Immortals producer questions director
Gianni Nunnari and Mark Canton are the producers of the film Immortals, people who are responsible for bringing the project to life, pulling together the talented people, and making it happen. I know it's a simplistic explanation and producers will be slightly miffed at it, but overall that's the role.
The director, you would think, is in charge of creating the film itself, it's all in the name isn't it? Directing all the talent assembled through each step of the film and bringing the script to life for the big, and small, screen. However an offhand comment from one of the producers seems to suggest he should have allowed the producers more of a hand in his role.
Speaking about the film Immortals the two producers Gianni Nunnari and Mark Canton seemed to be very positive about it, and why not? They should be marketing every film they produce to death to try and get as much media attention as possible and as many people to see it as they can.
So when they were talking on the red carpet and Mark Canton was singing the praises of the director Tarsem Singh, who is by the way an awesome director with an amazing visual sense of direction, Gianni Nunnari piped up and said:
"He still needs to understand what's the word in Indian of collaborating..."
Ouch. Now to be fair, and you can see the video interview below, it's laughed off and the comments about the film are great, Canton is quickly over the comment and keeps control of the conversation to keep the sell high.
However, it is one of the only things that Nunnari says, and I feel inclined to point out that he is one of the producers on the film, not an executive producer even. No matter if the producers names appear on the poster and trailer trying to sell the comparisons to 300 (Filmstalker review), the man in charge of filming and everyone on the cast and crew to set that script to film is the director, or rather it should be the director. Shouldn't it?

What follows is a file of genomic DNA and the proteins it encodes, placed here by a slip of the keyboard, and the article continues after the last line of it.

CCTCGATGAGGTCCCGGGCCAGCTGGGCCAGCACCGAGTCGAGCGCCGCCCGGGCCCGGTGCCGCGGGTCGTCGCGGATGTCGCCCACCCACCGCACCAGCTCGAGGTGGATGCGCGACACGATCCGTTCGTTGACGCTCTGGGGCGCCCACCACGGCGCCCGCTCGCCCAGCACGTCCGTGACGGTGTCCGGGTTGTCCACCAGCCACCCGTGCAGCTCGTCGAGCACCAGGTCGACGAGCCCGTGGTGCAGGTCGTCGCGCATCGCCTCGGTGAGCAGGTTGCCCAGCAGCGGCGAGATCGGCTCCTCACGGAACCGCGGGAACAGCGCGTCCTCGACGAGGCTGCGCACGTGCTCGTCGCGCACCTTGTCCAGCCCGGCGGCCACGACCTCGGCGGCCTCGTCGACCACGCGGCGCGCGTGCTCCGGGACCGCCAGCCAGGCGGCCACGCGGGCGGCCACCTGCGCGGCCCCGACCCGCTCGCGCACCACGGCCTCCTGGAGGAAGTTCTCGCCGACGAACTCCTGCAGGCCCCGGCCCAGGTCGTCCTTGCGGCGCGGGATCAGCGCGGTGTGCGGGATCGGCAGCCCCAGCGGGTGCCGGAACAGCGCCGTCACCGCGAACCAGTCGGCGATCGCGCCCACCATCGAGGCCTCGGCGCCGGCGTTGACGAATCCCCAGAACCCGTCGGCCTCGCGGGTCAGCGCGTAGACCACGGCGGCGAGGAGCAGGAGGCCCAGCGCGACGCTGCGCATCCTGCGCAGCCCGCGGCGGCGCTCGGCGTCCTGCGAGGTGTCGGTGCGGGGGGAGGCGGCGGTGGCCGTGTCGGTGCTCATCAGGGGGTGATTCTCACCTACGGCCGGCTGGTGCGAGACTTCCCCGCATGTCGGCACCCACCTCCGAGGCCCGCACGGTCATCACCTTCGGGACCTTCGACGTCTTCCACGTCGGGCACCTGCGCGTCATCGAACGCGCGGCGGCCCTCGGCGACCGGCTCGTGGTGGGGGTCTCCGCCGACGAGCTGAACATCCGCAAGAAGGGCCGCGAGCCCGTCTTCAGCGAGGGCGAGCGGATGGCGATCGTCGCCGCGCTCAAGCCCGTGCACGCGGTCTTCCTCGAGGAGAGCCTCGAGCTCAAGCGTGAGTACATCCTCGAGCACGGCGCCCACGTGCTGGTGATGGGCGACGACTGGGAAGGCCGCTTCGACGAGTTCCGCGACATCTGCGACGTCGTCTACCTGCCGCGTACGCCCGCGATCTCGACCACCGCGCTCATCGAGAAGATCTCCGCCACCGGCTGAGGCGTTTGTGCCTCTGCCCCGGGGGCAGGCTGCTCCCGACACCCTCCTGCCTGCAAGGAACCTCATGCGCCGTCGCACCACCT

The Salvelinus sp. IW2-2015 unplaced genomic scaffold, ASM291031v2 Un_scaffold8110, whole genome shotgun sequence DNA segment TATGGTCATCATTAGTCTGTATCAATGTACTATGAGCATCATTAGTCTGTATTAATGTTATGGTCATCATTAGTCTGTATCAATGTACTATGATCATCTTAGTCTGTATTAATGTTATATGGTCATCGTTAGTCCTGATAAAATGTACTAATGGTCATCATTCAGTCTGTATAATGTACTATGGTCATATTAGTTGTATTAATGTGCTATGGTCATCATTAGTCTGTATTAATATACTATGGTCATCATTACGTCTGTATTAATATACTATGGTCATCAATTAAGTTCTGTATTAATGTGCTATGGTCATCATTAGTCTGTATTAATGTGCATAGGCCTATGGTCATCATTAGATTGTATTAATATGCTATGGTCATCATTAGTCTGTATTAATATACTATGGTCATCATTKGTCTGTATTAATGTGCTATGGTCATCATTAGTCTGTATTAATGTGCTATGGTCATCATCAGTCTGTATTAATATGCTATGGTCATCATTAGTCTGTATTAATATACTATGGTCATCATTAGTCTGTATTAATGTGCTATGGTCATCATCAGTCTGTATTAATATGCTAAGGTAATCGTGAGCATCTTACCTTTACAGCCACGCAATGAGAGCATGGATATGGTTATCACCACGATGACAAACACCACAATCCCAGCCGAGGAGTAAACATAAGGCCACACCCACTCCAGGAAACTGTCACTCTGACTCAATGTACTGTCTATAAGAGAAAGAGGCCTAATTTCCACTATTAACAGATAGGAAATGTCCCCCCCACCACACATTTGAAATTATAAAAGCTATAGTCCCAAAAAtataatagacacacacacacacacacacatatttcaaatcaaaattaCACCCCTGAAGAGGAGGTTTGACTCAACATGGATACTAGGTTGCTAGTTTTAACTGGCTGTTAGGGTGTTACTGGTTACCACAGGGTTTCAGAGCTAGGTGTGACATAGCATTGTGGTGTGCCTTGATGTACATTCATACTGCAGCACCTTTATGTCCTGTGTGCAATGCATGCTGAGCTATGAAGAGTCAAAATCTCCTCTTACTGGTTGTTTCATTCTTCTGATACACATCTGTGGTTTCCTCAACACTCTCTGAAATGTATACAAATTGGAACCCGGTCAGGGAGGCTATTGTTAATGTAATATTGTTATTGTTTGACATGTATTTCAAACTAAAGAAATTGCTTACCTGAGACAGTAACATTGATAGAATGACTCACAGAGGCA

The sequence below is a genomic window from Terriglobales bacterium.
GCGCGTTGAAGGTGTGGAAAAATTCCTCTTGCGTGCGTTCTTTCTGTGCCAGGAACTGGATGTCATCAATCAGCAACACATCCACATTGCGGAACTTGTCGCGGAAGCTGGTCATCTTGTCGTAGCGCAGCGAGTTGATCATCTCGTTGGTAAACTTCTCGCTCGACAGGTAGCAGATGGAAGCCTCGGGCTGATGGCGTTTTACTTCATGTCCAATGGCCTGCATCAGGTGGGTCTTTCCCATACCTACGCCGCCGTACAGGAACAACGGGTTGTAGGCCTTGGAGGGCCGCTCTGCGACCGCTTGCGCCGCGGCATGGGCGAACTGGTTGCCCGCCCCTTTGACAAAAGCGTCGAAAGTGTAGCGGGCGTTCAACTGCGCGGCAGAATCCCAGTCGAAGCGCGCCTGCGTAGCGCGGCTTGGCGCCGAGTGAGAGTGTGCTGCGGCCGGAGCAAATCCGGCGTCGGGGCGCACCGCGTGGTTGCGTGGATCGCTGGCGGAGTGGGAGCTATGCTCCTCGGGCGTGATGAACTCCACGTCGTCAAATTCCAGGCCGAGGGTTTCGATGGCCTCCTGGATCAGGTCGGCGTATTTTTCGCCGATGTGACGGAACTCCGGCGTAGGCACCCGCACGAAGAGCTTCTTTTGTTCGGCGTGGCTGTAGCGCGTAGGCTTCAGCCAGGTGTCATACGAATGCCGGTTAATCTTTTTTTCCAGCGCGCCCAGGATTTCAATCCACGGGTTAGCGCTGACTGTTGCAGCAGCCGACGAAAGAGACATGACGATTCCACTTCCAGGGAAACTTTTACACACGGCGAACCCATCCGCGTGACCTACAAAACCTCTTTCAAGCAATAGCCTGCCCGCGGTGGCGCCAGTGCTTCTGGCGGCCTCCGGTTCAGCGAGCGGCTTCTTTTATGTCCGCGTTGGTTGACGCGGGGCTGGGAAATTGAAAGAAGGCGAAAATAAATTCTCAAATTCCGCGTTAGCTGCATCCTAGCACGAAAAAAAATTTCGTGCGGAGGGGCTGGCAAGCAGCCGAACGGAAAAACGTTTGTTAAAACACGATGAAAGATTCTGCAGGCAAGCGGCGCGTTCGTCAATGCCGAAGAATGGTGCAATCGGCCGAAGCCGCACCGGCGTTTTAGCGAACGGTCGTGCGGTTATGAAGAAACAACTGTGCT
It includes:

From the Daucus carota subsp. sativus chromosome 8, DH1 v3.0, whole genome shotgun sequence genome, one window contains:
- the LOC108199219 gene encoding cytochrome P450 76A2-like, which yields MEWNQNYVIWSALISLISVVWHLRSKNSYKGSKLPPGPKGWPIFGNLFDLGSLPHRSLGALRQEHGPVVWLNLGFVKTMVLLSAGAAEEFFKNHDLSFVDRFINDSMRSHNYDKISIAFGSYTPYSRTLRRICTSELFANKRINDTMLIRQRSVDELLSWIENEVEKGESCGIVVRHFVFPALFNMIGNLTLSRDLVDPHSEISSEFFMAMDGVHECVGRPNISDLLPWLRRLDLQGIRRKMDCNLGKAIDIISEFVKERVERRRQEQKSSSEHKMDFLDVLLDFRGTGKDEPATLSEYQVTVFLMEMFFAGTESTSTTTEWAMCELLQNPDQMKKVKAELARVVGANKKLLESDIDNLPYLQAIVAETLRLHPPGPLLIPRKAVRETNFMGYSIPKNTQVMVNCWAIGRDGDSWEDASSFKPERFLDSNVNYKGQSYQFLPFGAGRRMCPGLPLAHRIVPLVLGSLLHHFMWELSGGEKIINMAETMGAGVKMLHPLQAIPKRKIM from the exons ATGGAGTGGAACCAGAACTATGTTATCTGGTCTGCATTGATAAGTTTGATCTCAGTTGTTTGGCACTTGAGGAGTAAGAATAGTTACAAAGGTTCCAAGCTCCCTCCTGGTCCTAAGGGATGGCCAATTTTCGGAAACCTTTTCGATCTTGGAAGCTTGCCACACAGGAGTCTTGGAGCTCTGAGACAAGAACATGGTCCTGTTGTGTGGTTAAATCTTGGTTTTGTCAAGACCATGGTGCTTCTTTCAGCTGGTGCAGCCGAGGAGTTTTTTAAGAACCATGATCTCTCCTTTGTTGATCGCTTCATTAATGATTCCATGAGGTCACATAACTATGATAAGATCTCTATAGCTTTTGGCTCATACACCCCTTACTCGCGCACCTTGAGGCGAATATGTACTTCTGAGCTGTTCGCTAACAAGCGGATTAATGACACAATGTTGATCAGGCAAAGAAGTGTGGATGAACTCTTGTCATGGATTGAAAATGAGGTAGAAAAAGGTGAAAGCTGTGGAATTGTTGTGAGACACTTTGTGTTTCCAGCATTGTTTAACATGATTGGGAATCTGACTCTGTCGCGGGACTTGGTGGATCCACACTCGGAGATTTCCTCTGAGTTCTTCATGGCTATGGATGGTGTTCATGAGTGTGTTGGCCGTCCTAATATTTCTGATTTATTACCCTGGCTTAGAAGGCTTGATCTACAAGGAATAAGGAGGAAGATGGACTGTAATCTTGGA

Am I just being old fashioned there? I'm thinking to directors who controlled the whole show, who are blinding, controlling forces who get great performances out and great films made, what's wrong with them being not so collaborative? Why is it so wrong for the director not to be collaborative, especially when he's responsible for The Fall (Filmstalker review), and I think it's also worth pointing out, The Cell.
I wonder how much creative input Gianni Nunnari wanted in the film in that he didn't feel it was collaborative? Or am I doing him an injustice and he's talking about other people on the cast and crew?
Frankly though there are some directors who may not be collaborative and that's just fine because you look at what they produce and it is worthwhile. You may not have been a great fan of The Cell, and I think it might deserve a little revisit, but The Fall (Filmstalker review) was fantastic on so many levels and I want to see more of Tarsem Singh directing, whatever way he directs.
After all, he is the director and these guys are the producers. How much creativity did they bring from 300 (Filmstalker review), and it raises the question of should we really be pegging films in this way as the audience are already expecting another 300 film and yet there's a writer, cinematographer, effects team, director, editors, all in there to create something different.
Okay, customary moment to pull myself back. When you watch the interview from The Hollywood Reporter below you'll see it's a single comment and Mark Canton is quick to play it down and move on. It's cutting and it shouldn't have been said and shouldn't reflect on the film itself, but it does tell something of the way the relationship of a producer with a film is going, and it's not the way I described it above.